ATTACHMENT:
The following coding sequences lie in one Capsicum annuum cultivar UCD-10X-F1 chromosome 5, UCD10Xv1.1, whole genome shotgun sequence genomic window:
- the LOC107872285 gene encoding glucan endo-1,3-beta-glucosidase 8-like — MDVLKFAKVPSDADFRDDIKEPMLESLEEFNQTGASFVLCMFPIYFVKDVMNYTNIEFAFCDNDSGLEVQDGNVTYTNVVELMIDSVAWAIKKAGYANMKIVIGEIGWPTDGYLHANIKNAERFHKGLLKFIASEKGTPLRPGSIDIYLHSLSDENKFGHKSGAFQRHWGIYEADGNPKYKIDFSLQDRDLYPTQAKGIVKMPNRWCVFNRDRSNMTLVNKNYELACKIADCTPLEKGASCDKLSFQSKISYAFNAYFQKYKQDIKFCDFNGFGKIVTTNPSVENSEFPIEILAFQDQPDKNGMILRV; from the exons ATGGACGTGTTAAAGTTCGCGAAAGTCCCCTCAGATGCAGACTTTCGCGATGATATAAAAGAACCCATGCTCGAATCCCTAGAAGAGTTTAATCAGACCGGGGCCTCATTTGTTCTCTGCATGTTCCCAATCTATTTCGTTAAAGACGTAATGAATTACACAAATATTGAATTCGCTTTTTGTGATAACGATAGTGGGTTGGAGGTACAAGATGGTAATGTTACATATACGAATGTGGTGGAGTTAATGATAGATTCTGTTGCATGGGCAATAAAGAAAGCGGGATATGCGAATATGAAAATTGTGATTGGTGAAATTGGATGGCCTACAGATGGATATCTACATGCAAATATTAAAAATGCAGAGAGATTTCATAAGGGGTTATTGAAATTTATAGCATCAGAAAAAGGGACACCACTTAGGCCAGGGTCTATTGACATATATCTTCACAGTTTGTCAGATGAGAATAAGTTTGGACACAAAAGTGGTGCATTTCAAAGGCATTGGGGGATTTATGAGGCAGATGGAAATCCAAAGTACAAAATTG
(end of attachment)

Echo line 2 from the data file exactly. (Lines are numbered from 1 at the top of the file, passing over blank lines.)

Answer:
- the LOC107872285 gene encoding glucan endo-1,3-beta-glucosidase 8-like — MDVLKFAKVPSDADFRDDIKEPMLESLEEFNQTGASFVLCMFPIYFVKDVMNYTNIEFAFCDNDSGLEVQDGNVTYTNVVELMIDSVAWAIKKAGYANMKIVIGEIGWPTDGYLHANIKNAERFHKGLLKFIASEKGTPLRPGSIDIYLHSLSDENKFGHKSGAFQRHWGIYEADGNPKYKIDFSLQDRDLYPTQAKGIVKMPNRWCVFNRDRSNMTLVNKNYELACKIADCTPLEKGASCDKLSFQSKISYAFNAYFQKYKQDIKFCDFNGFGKIVTTNPSVENSEFPIEILAFQDQPDKNGMILRV; from the exons ATGGACGTGTTAAAGTTCGCGAAAGTCCCCTCAGATGCAGACTTTCGCGATGATATAAAAGAACCCATGCTCGAATCCCTAGAAGAGTTTAATCAGACCGGGGCCTCATTTGTTCTCTGCATGTTCCCAATCTATTTCGTTAAAGACGTAATGAATTACACAAATATTGAATTCGCTTTTTGTGATAACGATAGTGGGTTGGAGGTACAAGATGGTAATGTTACATATACGAATGTGGTGGAGTTAATGATAGATTCTGTTGCATGGGCAATAAAGAAAGCGGGATATGCGAATATGAAAATTGTGATTGGTGAAATTGGATGGCCTACAGATGGATATCTACATGCAAATATTAAAAATGCAGAGAGATTTCATAAGGGGTTATTGAAATTTATAGCATCAGAAAAAGGGACACCACTTAGGCCAGGGTCTATTGACATATATCTTCACAGTTTGTCAGATGAGAATAAGTTTGGACACAAAAGTGGTGCATTTCAAAGGCATTGGGGGATTTATGAGGCAGATGGAAATCCAAAGTACAAAATTG